MINNEAPOLIS -- The brand new 2014 edition of the Minneapolis City Council met for the first time Monday, in a meeting marked by the sound of loud protesters outside the chambers.

The rhythmic chants were just part of the palette of sounds that inundated the historic City Hall building on a day when the temperature outdoors remained in the double digits below zero.

The first notes heard came from twin violins, played as part of the formal inauguration ceremony for the 13 council members and Mayor Betsy Hodges, who was sworn into office Jan. 2. The seven new members include the first members ever from the city's Hmong, Latino and Somali immigrant communities.

"The demographics in Minneapolis and Hennepin County are changing quickly, so it was about time it happened," Blong Yang, the new council member from Ward 5, told KARE.

He's part of a freshman class that also includes Abdi Warsame, Alondra Cano, Lisa Bender, Linea Palmisano, Jacob Frey and Andrew Johnson.

"The seven of us, for the most part, are not a voting bloc. People have their varied interest," Yang remarked.

"They're going to fight for what they believe in and care for, and sometimes we're going to be at opposite ends."

The protesters, representing Neighborhoods Organized for Change and Occupy Homes MN, staged a rally for income equity in the same rotunda where the inaugurations had taken place. They're calling for affordable housing reforms and $15 minimum wage in the city.

They praised Hodges for her issuing a challenge to the City Council, during her inauguration speech, to erase racial disparities in hiring and school achievement. Those gaps are more pronounced in Minnesota than in most states.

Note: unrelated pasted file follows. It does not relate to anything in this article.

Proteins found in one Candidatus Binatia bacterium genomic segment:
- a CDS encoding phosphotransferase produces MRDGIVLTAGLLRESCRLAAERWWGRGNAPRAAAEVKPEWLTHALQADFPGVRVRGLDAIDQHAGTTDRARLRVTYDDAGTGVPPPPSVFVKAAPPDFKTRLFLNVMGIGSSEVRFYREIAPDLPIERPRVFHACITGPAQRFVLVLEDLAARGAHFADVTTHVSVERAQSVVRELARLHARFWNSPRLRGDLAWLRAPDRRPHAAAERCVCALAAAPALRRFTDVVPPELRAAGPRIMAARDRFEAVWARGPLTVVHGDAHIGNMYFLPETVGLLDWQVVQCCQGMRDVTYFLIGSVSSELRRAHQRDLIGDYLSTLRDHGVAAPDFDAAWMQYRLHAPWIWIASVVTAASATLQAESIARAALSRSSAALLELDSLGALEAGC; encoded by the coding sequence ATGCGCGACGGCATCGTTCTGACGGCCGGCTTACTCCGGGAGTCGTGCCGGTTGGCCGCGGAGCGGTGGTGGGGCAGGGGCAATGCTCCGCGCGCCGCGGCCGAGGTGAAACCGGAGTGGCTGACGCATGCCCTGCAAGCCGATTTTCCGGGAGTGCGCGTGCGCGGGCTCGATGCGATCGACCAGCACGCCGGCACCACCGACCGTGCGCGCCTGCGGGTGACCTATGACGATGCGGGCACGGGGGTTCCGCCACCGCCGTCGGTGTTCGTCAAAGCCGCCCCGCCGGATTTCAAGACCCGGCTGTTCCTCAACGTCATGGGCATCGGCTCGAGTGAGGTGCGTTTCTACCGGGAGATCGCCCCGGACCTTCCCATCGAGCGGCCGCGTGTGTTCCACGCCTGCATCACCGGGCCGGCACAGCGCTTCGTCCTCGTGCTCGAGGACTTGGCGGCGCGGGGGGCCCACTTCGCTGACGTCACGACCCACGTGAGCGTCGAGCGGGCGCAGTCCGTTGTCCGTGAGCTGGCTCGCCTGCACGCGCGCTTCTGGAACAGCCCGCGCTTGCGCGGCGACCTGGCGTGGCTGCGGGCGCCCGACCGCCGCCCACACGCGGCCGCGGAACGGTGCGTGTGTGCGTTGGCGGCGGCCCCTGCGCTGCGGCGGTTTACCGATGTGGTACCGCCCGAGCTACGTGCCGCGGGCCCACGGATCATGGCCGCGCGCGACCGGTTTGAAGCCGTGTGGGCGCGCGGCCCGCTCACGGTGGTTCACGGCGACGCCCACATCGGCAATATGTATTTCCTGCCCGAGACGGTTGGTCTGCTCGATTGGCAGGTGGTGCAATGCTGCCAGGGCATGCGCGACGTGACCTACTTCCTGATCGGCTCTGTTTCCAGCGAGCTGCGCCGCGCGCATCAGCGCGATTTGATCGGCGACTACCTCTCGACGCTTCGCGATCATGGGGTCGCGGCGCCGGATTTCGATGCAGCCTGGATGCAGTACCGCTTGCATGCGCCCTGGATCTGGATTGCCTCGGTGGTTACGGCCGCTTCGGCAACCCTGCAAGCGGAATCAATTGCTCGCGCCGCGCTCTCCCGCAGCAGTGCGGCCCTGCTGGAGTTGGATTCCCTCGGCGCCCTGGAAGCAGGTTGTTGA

The rally in the City Hall rotunda broke up just as the new council members were taking their seats on the third floor. The demonstrators made their way up stairs and crowded into the hallway outside the council chambers and began shouting, "Let the people speak!"

The first session, held for the purpose of electing leaders, was open only to the media and ticket-holding guests of the council members.

Cano asked her colleagues to alter the meeting agenda to allow members of the public an open microphone for 15 minutes.

Veteran council member Barb Johnson opposed the idea, noting that traditionally public testimony is taken only at committee meetings. She suggested members of the public wishing to be heard should speak to a committee chair and find an appropriate date to offer testimony.

Cano's motion garnered 7 of 13 votes, but that was two votes short of the 9-vote super majority required for amending the meeting agenda.

A few minutes later the council unanimously reelected Barb Johnson as president, a post she has held since 2006.